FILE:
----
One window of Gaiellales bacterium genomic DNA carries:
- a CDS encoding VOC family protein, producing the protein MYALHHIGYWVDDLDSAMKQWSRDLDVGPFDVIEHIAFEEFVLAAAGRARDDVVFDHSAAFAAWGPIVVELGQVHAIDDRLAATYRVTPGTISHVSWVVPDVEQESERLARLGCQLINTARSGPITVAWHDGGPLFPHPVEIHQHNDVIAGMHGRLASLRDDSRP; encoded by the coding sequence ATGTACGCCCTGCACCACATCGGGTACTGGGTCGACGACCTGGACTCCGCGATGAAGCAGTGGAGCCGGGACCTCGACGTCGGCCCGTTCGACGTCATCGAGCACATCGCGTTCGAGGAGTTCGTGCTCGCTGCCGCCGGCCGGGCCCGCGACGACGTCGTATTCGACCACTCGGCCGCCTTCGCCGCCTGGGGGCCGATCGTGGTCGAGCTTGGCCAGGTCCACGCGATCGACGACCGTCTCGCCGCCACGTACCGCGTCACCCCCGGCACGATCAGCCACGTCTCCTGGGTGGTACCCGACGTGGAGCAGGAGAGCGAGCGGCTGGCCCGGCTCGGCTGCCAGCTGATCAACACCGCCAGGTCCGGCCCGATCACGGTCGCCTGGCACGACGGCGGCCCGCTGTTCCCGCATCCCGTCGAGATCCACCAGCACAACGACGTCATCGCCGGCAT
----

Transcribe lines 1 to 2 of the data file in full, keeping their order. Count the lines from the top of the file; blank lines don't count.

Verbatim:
One window of Gaiellales bacterium genomic DNA carries:
- a CDS encoding VOC family protein, producing the protein MYALHHIGYWVDDLDSAMKQWSRDLDVGPFDVIEHIAFEEFVLAAAGRARDDVVFDHSAAFAAWGPIVVELGQVHAIDDRLAATYRVTPGTISHVSWVVPDVEQESERLARLGCQLINTARSGPITVAWHDGGPLFPHPVEIHQHNDVIAGMHGRLASLRDDSRP; encoded by the coding sequence ATGTACGCCCTGCACCACATCGGGTACTGGGTCGACGACCTGGACTCCGCGATGAAGCAGTGGAGCCGGGACCTCGACGTCGGCCCGTTCGACGTCATCGAGCACATCGCGTTCGAGGAGTTCGTGCTCGCTGCCGCCGGCCGGGCCCGCGACGACGTCGTATTCGACCACTCGGCCGCCTTCGCCGCCTGGGGGCCGATCGTGGTCGAGCTTGGCCAGGTCCACGCGATCGACGACCGTCTCGCCGCCACGTACCGCGTCACCCCCGGCACGATCAGCCACGTCTCCTGGGTGGTACCCGACGTGGAGCAGGAGAGCGAGCGGCTGGCCCGGCTCGGCTGCCAGCTGATCAACACCGCCAGGTCCGGCCCGATCACGGTCGCCTGGCACGACGGCGGCCCGCTGTTCCCGCATCCCGTCGAGATCCACCAGCACAACGACGTCATCGCCGGCAT